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LineweaverBurk plotIn biochemistry, the LineweaverBurk plot (or double reciprocal plot) is a graphical representation of the LineweaverBurk equation of enzyme kinetics, described by Hans Lineweaver and Dean Burk in 1934^{[1]}. Additional recommended knowledge
DerivationThe plot provides a useful graphical method for analysis of the MichaelisMenten equation: Taking the reciprocal gives where V is the reaction velocity, K_{m} is the MichaelisMenten constant, V_{max} is the maximum reaction velocity, and [S] is the substrate concentration. UseThe LineweaverBurk plot was widely used to determine important terms in enzyme kinetics, such as K_{m} and V_{max} before the wide availability of powerful computers and nonlinear regression software, as the yintercept of such a graph is equivalent to the inverse of V_{max}; the xintercept of the graph represents 1/K_{m}. It also gives a quick, visual impression of the different forms of enzyme inhibition. The double reciprocal plot distorts the error structure of the data, and it is therefore unreliable for the determination of enzyme kinetic parameters. Although it is still used for representation of kinetic data^{[2]}, nonlinear regression or alternative linear forms of the MichaelisMenten equation such as the EadieHofstee plot are generally used for the calculation of parameters^{[3]}. When used for determining the type of enzyme inhibition, the LineweaverBurk plot can distinguish competitive, noncompetitive and uncompetitive inhibitors. Competitive inhibitors have the same yintercept as uninhibited enzyme (since V_{max} is unaffected by competitive inhibitors the inverse of Vmax also doesn't change) but there are different slopes and xintercepts between the two data sets. Noncompetitive inhibition produces plots with the same xintercept as uninhibited enzyme (K_{m} is unaffected) but different slopes and yintercepts. Uncompetitive inhibition causes different intercepts on both the y and x axes but the same slope. See also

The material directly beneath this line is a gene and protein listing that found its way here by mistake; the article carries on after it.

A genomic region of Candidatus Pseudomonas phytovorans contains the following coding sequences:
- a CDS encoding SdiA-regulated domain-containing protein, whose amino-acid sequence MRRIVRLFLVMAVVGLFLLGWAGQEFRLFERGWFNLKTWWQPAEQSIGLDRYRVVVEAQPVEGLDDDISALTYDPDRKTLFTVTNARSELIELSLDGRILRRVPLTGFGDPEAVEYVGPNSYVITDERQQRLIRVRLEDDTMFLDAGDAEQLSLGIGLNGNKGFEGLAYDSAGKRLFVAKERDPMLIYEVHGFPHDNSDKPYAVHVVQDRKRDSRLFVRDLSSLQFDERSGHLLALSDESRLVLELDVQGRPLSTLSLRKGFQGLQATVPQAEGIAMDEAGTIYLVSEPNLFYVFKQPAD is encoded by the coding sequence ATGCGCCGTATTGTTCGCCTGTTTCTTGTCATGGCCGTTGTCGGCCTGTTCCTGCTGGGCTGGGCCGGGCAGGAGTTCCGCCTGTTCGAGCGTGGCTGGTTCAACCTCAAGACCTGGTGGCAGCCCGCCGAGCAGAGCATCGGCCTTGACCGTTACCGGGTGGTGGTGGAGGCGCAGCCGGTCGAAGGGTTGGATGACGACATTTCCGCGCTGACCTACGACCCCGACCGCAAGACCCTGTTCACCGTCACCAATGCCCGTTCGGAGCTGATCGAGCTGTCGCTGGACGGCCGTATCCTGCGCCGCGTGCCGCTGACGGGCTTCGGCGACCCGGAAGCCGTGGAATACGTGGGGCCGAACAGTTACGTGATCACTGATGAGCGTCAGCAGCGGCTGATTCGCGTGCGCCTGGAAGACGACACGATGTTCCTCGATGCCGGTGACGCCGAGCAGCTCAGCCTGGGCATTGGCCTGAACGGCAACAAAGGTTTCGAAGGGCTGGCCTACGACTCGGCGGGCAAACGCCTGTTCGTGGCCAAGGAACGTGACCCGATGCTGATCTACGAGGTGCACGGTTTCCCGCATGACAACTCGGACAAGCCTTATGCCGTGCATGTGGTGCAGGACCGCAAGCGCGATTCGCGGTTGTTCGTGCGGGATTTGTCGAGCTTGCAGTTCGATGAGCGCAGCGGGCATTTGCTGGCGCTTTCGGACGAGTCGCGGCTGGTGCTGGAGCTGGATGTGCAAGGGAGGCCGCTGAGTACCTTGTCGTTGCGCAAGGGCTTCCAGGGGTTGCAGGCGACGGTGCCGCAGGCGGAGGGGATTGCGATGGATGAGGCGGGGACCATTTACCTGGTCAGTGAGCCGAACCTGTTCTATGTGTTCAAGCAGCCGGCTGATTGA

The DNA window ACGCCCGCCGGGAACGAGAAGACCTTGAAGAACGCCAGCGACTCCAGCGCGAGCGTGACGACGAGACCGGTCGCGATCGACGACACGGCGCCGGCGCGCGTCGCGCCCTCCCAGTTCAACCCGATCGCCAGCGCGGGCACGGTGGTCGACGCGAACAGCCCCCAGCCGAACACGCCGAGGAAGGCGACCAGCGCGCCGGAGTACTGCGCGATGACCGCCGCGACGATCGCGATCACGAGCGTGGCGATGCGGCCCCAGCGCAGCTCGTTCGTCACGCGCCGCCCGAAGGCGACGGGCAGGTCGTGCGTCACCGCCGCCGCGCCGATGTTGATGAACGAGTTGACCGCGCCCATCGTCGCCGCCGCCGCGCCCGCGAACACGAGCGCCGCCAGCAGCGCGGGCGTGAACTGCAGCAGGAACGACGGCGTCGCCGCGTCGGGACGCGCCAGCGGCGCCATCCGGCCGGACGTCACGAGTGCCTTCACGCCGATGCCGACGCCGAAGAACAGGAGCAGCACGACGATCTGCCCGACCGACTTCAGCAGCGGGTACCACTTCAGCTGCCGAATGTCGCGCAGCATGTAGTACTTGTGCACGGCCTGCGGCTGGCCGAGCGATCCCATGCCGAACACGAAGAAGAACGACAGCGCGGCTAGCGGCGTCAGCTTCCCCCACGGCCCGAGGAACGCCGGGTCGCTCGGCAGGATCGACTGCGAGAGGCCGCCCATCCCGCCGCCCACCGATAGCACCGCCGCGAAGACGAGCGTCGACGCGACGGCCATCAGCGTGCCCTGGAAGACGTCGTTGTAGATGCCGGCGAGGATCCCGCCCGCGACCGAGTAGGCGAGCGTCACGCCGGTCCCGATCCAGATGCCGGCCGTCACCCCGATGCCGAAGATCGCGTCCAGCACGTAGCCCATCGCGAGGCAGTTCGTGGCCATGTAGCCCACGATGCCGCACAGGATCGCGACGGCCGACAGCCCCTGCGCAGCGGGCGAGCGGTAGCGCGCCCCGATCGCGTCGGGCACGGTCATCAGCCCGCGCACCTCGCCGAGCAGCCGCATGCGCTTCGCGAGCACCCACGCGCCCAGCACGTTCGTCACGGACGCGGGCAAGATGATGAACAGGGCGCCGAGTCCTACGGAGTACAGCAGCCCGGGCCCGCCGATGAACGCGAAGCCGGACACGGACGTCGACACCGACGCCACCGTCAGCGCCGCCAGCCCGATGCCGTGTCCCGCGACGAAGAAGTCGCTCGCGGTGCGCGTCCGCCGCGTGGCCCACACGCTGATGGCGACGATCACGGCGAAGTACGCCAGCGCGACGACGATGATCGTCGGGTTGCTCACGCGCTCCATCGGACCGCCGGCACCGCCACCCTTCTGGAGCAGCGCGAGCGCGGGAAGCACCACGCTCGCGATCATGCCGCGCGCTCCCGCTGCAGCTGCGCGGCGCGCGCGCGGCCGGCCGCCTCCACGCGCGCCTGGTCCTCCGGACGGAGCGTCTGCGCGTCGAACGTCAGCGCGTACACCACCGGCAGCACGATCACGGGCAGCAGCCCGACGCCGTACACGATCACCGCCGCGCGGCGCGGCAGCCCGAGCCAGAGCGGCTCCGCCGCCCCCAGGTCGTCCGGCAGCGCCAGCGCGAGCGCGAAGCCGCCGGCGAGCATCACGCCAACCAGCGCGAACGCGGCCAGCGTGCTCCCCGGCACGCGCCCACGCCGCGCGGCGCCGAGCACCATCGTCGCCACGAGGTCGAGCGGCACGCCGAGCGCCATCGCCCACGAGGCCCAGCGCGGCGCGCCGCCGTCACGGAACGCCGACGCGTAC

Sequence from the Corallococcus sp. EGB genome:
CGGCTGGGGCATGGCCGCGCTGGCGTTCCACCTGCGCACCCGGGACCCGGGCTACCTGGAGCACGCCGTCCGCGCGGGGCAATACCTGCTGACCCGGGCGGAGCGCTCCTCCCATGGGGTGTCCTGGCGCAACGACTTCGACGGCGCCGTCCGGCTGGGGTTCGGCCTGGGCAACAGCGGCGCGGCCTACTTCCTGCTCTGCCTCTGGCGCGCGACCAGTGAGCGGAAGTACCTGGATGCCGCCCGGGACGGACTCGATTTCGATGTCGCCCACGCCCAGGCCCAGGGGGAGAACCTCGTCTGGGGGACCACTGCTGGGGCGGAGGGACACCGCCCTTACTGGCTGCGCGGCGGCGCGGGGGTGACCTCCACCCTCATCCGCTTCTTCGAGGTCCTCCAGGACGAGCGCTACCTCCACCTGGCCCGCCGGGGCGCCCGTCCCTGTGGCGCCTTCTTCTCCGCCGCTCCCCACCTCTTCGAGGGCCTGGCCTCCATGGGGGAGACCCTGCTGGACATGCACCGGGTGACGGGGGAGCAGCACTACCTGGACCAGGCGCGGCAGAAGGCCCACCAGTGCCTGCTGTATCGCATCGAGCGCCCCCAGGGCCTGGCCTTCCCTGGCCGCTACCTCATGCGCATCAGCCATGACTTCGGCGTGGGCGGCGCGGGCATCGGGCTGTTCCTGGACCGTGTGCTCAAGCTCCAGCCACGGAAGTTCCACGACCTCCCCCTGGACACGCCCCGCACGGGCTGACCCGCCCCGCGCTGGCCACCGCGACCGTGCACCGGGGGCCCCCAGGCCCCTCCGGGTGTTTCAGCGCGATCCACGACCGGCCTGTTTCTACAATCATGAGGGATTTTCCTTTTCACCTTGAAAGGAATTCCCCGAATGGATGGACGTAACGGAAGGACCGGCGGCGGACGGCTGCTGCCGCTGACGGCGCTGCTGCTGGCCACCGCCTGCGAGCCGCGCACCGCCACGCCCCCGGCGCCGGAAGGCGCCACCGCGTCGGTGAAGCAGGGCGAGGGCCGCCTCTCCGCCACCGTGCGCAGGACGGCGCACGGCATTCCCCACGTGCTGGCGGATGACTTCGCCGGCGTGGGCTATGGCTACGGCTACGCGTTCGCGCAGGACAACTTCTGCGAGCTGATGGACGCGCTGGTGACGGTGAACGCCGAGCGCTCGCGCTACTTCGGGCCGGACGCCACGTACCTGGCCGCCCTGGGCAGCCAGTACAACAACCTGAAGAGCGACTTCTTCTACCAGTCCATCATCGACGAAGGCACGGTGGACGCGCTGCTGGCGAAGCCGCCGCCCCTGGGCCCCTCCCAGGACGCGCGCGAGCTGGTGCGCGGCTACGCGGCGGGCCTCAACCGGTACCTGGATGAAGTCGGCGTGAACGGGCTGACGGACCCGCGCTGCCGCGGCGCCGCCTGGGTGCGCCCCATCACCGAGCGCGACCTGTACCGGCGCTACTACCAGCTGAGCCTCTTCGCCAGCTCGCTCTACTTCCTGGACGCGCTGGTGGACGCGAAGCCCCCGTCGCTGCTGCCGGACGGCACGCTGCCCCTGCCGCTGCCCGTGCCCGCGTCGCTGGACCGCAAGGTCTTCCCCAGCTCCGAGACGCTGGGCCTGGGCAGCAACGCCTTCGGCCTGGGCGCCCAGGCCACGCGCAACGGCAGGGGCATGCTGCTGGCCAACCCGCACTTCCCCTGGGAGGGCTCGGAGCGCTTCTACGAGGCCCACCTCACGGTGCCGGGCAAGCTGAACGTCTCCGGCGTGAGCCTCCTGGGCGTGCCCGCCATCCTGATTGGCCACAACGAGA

Double Reciprocal Plot References


This article is licensed under the GNU Free Documentation License. It uses material from the Wikipedia article "LineweaverBurk_plot". A list of authors is available in Wikipedia.